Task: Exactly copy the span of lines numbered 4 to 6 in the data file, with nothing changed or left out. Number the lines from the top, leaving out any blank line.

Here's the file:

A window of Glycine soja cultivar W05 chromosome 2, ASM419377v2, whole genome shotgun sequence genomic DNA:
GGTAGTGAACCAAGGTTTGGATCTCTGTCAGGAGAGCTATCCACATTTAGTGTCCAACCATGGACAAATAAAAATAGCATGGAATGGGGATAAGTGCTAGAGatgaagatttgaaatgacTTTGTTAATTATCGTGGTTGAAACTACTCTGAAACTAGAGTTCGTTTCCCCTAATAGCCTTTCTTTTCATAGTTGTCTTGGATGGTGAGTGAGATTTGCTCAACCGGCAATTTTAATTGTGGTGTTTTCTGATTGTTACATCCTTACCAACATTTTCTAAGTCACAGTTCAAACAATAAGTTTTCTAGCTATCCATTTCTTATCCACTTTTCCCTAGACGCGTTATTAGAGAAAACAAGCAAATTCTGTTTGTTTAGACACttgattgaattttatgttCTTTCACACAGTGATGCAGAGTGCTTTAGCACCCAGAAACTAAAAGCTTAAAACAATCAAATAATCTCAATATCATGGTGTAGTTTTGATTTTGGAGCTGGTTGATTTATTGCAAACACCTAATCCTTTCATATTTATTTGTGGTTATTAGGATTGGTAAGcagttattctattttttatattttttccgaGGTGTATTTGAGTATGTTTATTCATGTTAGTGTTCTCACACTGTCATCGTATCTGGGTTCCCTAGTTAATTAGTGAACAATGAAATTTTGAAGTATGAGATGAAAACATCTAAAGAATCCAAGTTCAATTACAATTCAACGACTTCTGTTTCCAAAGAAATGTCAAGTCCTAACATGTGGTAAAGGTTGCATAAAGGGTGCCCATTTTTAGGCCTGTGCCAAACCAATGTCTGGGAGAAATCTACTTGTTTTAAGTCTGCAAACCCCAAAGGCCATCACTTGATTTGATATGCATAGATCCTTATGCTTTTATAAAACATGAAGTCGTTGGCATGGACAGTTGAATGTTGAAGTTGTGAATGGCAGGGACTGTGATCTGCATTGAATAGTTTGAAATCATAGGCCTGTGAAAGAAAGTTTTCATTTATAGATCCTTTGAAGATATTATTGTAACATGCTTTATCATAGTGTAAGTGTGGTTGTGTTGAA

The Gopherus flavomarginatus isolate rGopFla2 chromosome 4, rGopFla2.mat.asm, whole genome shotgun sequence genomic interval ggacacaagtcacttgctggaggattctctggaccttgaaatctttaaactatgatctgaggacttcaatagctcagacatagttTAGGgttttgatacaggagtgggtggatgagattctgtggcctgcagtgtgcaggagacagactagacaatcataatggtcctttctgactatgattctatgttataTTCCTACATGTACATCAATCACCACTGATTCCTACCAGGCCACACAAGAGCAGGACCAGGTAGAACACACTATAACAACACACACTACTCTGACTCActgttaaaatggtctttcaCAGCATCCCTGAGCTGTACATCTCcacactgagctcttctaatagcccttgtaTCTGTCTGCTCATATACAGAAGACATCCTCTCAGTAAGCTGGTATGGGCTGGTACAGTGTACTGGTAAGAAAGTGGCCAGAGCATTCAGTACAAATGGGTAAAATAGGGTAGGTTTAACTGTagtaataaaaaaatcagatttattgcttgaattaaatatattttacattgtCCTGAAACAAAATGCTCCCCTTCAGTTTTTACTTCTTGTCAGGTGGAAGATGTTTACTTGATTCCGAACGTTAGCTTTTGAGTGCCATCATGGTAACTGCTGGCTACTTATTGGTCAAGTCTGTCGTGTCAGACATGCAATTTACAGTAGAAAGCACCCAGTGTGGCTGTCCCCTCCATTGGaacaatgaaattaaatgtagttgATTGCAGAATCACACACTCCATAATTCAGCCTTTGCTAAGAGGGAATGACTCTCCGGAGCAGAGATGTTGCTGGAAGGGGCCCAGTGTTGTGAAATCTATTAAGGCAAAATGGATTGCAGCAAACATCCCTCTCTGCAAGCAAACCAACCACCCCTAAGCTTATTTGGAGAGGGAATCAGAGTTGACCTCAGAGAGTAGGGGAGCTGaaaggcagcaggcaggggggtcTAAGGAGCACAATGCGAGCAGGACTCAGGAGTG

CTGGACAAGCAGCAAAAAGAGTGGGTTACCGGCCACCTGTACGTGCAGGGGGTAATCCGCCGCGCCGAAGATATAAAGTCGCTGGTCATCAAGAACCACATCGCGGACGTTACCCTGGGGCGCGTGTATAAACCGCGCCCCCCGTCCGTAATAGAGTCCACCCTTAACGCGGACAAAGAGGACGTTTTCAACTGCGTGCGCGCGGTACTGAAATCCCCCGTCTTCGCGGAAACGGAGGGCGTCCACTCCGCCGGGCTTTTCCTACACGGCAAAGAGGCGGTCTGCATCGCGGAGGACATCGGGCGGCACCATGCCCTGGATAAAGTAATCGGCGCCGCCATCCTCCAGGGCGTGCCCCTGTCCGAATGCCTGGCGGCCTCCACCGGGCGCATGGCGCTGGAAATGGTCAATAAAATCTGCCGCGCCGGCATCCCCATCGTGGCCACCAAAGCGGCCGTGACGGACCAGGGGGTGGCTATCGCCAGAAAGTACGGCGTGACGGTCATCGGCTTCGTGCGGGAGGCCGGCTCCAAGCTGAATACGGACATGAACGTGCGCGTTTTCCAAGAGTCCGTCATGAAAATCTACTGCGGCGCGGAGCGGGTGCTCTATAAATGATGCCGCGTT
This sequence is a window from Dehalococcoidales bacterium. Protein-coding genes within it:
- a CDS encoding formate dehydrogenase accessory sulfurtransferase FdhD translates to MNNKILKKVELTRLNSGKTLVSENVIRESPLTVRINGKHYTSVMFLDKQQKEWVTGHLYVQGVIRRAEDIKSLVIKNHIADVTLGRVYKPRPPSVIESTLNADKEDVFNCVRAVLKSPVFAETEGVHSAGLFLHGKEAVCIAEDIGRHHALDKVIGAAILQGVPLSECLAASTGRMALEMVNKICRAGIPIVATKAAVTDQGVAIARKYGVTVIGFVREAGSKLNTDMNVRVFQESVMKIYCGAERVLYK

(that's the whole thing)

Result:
CTGGACAAGCAGCAAAAAGAGTGGGTTACCGGCCACCTGTACGTGCAGGGGGTAATCCGCCGCGCCGAAGATATAAAGTCGCTGGTCATCAAGAACCACATCGCGGACGTTACCCTGGGGCGCGTGTATAAACCGCGCCCCCCGTCCGTAATAGAGTCCACCCTTAACGCGGACAAAGAGGACGTTTTCAACTGCGTGCGCGCGGTACTGAAATCCCCCGTCTTCGCGGAAACGGAGGGCGTCCACTCCGCCGGGCTTTTCCTACACGGCAAAGAGGCGGTCTGCATCGCGGAGGACATCGGGCGGCACCATGCCCTGGATAAAGTAATCGGCGCCGCCATCCTCCAGGGCGTGCCCCTGTCCGAATGCCTGGCGGCCTCCACCGGGCGCATGGCGCTGGAAATGGTCAATAAAATCTGCCGCGCCGGCATCCCCATCGTGGCCACCAAAGCGGCCGTGACGGACCAGGGGGTGGCTATCGCCAGAAAGTACGGCGTGACGGTCATCGGCTTCGTGCGGGAGGCCGGCTCCAAGCTGAATACGGACATGAACGTGCGCGTTTTCCAAGAGTCCGTCATGAAAATCTACTGCGGCGCGGAGCGGGTGCTCTATAAATGATGCCGCGTT
This sequence is a window from Dehalococcoidales bacterium. Protein-coding genes within it:
- a CDS encoding formate dehydrogenase accessory sulfurtransferase FdhD translates to MNNKILKKVELTRLNSGKTLVSENVIRESPLTVRINGKHYTSVMFLDKQQKEWVTGHLYVQGVIRRAEDIKSLVIKNHIADVTLGRVYKPRPPSVIESTLNADKEDVFNCVRAVLKSPVFAETEGVHSAGLFLHGKEAVCIAEDIGRHHALDKVIGAAILQGVPLSECLAASTGRMALEMVNKICRAGIPIVATKAAVTDQGVAIARKYGVTVIGFVREAGSKLNTDMNVRVFQESVMKIYCGAERVLYK